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Finish the Year Strong By Analyzing Student Writing

May 20, 2015 / by Carolyn Henderson

Setting aside time to discuss student writing can be hugely informative...and a lot of fun! Setting aside time to discuss student writing can be hugely informative...and a lot of fun!

Every May, I find myself in need of a kickstart....a little shot of something to help me finish the school year strong and to carry the momentum of the mistakes I’ve made and the successes I’ve had into the fall.  Finally, after over a decade of working in schools, I’ve figured out what that kickstart needs to be or least what it should involve.

It needs to involve collaboration, reflection, and a changes in practice that are both quick wins that will affect students before school lets out in June and long term understandings that will affect students to come.  Analyzing student work with a really smart group of peers is the perfect combination of all those things.

And since none of us wants to reinvent the wheel (especially in May) here’s everything you need to know to replicate my favorite student work analysis protocol.  While I most recently used this protocol with network 9th and 10th grade history teachers to look at common DBQ essays, the beauty of it is that with a few tweaks it can be used across grade levels and disciplines.

Who’s involved?  

You’ll need to decide who the participants will be (is it an entire science department that wants to evaluate student STEAM fair projects in hopes of finding a way to take next year’s entries up a notch or maybe it’s a cluster of primary school teachers wondering what proficient narrative writing should look like at each grade level?)

You’ll also need a facilitator or two, someone who is willing to do some prep work and to lead the conversation.  This facilitator can really be anyone (a teacher, a coach, an administrator, an outside expert) who has deep content knowledge.

What’s needed to begin?

  • Dedicated time.  Much like planning and implementing a strong lesson, you might need more time to prep than you do to actually meet and analyze the student work.
  • A common rubric that doesn’t have too many score bands and is both user friendly enough that it doesn’t take 10 minutes to read, but detailed enough that the information it provides is valuable.  Here’s a sample of the argument scoring guide we created for DBQ essays.
  • A norming packet.  This packet is a collection of samples of student work  (ideally submitted by teachers ahead of time) at different proficiency levels.  The best norming packets also include explanations like this one that we used for DBQ’s about the United States’ War with Mexico.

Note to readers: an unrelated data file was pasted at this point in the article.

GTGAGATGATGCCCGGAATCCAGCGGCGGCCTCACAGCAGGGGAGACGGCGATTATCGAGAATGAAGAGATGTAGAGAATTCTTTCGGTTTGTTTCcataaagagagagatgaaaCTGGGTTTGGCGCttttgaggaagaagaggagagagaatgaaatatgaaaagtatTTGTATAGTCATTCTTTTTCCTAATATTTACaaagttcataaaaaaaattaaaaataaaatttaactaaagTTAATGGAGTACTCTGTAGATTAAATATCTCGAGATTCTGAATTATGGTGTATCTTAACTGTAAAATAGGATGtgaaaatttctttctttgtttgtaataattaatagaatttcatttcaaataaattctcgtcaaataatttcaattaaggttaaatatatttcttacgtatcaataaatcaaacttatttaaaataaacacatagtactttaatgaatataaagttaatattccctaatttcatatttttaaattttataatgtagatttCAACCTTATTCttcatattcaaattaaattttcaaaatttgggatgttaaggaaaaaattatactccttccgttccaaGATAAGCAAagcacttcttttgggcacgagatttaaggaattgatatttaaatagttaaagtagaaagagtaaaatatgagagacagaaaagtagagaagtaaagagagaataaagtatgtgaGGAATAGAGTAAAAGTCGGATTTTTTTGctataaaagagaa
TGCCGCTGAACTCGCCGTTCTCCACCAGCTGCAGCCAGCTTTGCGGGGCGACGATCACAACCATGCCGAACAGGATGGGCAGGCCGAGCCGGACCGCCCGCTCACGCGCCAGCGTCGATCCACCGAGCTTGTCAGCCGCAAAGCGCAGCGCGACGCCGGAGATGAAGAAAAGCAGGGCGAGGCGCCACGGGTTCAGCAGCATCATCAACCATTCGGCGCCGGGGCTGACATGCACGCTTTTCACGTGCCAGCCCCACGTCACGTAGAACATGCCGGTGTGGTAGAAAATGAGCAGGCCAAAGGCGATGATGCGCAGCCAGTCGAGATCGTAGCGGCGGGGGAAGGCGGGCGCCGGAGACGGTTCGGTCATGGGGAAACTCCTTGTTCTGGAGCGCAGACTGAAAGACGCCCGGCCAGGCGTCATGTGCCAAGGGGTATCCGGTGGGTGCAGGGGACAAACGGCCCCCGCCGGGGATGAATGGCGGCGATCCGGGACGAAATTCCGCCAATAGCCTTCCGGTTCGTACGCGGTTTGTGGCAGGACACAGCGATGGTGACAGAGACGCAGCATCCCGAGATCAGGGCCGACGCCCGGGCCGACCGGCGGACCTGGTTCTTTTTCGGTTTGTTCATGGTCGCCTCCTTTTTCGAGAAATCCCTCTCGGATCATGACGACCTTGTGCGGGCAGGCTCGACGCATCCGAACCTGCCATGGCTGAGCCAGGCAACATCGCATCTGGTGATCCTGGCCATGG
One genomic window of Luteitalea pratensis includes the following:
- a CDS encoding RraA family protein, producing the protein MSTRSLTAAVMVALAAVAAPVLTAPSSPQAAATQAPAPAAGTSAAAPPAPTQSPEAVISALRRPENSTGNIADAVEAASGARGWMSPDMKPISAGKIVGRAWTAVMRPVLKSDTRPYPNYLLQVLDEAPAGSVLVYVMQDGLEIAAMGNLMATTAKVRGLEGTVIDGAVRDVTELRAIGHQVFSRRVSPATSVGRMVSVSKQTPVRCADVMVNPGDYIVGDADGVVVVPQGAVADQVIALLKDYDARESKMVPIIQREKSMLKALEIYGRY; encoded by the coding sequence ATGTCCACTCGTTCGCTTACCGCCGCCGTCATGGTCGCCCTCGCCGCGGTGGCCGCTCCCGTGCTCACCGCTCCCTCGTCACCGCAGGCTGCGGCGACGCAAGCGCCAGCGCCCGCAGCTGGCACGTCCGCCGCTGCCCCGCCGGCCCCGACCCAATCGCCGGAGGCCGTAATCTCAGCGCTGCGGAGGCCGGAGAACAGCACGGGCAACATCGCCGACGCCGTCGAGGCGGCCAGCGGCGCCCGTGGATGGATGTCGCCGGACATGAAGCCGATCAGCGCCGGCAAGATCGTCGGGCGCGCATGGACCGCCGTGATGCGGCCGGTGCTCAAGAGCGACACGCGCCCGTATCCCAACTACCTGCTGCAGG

DBQ Day 2015-2How does it work?

Before the meeting

  1. Participants submit student work samples to facilitators (these may be a class set or just a few examples)
  2. Facilitators comb through the student work to find examples for each scoring guide level and then write score descriptions.  Many of the best conversations later on are around those tricky essays that don’t fit easily into the middle score bands so it has seemed more important to have more of those and less of the really low and really high ones
  3. Facilitators choose what order the essays will be presented in (sometimes it makes sense to start with a clear cut one, sometimes it doesn’t)

During the meeting

  1. The scoring guide (we tend to like that term more than rubric) is reviewed.  During this time, it’s really important to make sure everyone can define the key terms used on it, as well as articulate the difference between score bands.  Frequently, it’s also important to mention that all categories may not be created equally.  For instance, we often place more weight on a student’s ability to elaborate upon evidence than we do on his or her ability to spell.
  2. Participants read the selected sample and prepare to answer 3 guiding questions:
    1. What did the student do well?
    2. What needs work?
    3. What score would you give it?
  3. The facilitator then leads a conversation addressing the guiding questions in the above order because beginning by asking what the student did well sets a tone that focuses on student growth and allows the group to celebrate what’s already been accomplished.  Ending with the sharing of each individual’s score also sets a more collaborative tone.  If there’s time, it’s often helpful to ask what 1 or 2 pieces of advice could be given to the student to improve his or her piece.

Why do this?

Time spent analyzing student work is worth it because it...

  • promotes consistent and clear expectations across the board
  • sets the foundation for horizontal and vertical alignment
  • provides a forum for diagnosing student knowledge gaps and sharing ideas about how to fill them
  • informs future planning--gaining such a nuanced understanding of what the end goal should look like, let’s us plan better for the new group of students that we get a fresh start with in September

How often do you analyze student work with your colleagues? 

Topics: Professional Learning, Social Studies, History, Writing

Carolyn Henderson

Written by Carolyn Henderson

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